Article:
But maybe you have a 21st century attention span, or simply want to know what it is that was really said and then hidden from us for so long. I feel your pain. And so this document represents a summary of sorts of the information that Sinofsky and Larson-Green provided at D9, much of which is very unique. By which I mean it isn't repeated in the Computex or Harris videos.

So with that bit of exposition out of the way, here's what I learned from Steven Sinofsky and Julie Larson-Green at D9, weeks and weeks after they actually tried to communicate it.

Sinofsky is way funnier than we knew. He addresses Mossberg's many unwarranted attacks with a great sense of humor, and good for him. For example, when Mossberg asked Sinofsky if he was actually going to try and defend Microsoft's multi-SKU policy with Windows, Sinofsky jokingly answered, "Can I have a chocolate?" to offset the tension. Bravo.

"Little-used" features of Windows matter. Things like Media Center or the Pen and Ink functionality may seem like failures but they're used by millions of people and influence future Windows directions. Point being, simply putting something in Windows means that it will garner major usage share. And that's going to be even more true of the new Windows 8 Start screen, since it will be the default new user experience.

The new Windows 8 UI is not "touch-centric." Instead, it's "touch-first." But Sinofsky and Larson-Green very clearly (and repeatedly) stated--and showed--that it works with any PC interface, including mouse and keyboard. I've written elsewhere about the brilliance of this approach and about how Microsoft is replicating it across even more devices with a similar UI on phones (Windows Phone Start screen) and in the living room (the coming Xbox 360 Dashboard).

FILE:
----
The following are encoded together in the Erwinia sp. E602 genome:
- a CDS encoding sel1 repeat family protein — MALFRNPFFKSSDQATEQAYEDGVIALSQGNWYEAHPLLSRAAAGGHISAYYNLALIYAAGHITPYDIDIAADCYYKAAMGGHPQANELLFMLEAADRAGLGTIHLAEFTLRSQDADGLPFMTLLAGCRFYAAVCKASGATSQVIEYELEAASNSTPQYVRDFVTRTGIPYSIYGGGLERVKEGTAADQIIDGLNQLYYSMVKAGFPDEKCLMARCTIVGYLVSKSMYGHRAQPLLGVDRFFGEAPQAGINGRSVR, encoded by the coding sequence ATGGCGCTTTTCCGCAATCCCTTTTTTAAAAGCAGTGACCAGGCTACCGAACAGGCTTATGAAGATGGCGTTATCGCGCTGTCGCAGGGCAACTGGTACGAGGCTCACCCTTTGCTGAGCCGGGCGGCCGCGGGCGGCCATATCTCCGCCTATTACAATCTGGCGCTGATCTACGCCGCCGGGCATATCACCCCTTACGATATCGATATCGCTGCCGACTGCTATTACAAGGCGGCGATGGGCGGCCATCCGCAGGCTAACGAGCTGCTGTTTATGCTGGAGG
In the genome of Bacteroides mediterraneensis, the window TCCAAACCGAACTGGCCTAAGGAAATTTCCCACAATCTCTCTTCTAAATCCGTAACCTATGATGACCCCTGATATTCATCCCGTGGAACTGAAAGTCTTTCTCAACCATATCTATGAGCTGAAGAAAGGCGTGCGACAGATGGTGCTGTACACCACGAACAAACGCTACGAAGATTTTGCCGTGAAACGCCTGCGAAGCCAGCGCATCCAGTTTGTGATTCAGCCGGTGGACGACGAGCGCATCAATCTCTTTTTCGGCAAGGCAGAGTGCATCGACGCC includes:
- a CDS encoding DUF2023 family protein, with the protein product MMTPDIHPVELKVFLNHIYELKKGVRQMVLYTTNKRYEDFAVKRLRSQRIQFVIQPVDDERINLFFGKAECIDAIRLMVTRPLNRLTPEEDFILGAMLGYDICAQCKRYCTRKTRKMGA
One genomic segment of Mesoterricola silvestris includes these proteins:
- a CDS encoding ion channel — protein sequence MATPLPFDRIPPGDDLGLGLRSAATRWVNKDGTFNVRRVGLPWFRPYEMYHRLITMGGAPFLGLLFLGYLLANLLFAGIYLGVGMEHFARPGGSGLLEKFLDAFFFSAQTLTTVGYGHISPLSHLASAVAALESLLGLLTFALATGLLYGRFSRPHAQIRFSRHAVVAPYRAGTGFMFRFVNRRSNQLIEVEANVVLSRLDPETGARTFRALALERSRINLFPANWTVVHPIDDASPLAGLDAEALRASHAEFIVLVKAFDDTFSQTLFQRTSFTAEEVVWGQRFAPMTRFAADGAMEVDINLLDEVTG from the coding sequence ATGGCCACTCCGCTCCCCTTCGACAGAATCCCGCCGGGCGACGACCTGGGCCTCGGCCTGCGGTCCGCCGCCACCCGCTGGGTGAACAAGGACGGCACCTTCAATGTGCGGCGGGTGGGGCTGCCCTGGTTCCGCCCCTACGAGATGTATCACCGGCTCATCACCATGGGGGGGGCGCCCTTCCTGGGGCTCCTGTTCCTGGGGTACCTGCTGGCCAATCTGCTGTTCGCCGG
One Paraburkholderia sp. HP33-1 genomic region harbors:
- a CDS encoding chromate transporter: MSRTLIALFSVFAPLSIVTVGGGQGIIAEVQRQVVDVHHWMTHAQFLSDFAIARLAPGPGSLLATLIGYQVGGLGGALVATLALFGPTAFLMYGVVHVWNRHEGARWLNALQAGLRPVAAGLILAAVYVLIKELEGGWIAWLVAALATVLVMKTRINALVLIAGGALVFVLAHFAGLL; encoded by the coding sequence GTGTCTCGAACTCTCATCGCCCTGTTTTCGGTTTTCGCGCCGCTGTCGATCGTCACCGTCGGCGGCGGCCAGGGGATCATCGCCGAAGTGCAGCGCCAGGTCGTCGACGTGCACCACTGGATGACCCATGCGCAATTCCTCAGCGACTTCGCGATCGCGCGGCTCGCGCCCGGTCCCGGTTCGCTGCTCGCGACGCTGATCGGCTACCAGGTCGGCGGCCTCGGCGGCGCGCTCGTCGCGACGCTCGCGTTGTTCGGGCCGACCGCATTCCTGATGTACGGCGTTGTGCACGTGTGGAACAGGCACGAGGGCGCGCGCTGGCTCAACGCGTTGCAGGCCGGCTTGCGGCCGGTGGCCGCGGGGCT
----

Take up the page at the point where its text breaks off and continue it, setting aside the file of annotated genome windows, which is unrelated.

The new Windows 8 UI is scalable. Sinofsky also noted that this touch-centric UI is "scalable ... from about an 8-inch screen using today's current DPI all the way to wall-sized displays." So there you have the range of devices on which Windows 8 will run: 8-inch slate-type devices all the way up to wall-sized displays. This suggests (but does not prove) that Windows Phone will continue to be used on sub-8-inch displays, as on phones.

Windows is no longer leading when it comes to adopting new technology. This one isn't exactly good news, and of course Sinofsky didn't present it this way. But he did implicitly admit at least twice that Windows is no longer setting the agenda. Instead, it's following the hardware and usage patterns elsewhere. The iPhone and iPad are obvious examples. "When we looked at what was going on with tablets, or with touch user interface, we sort of just asked ourselves, what else can Windows do?" This is not leadership, it's following in the footsteps of others.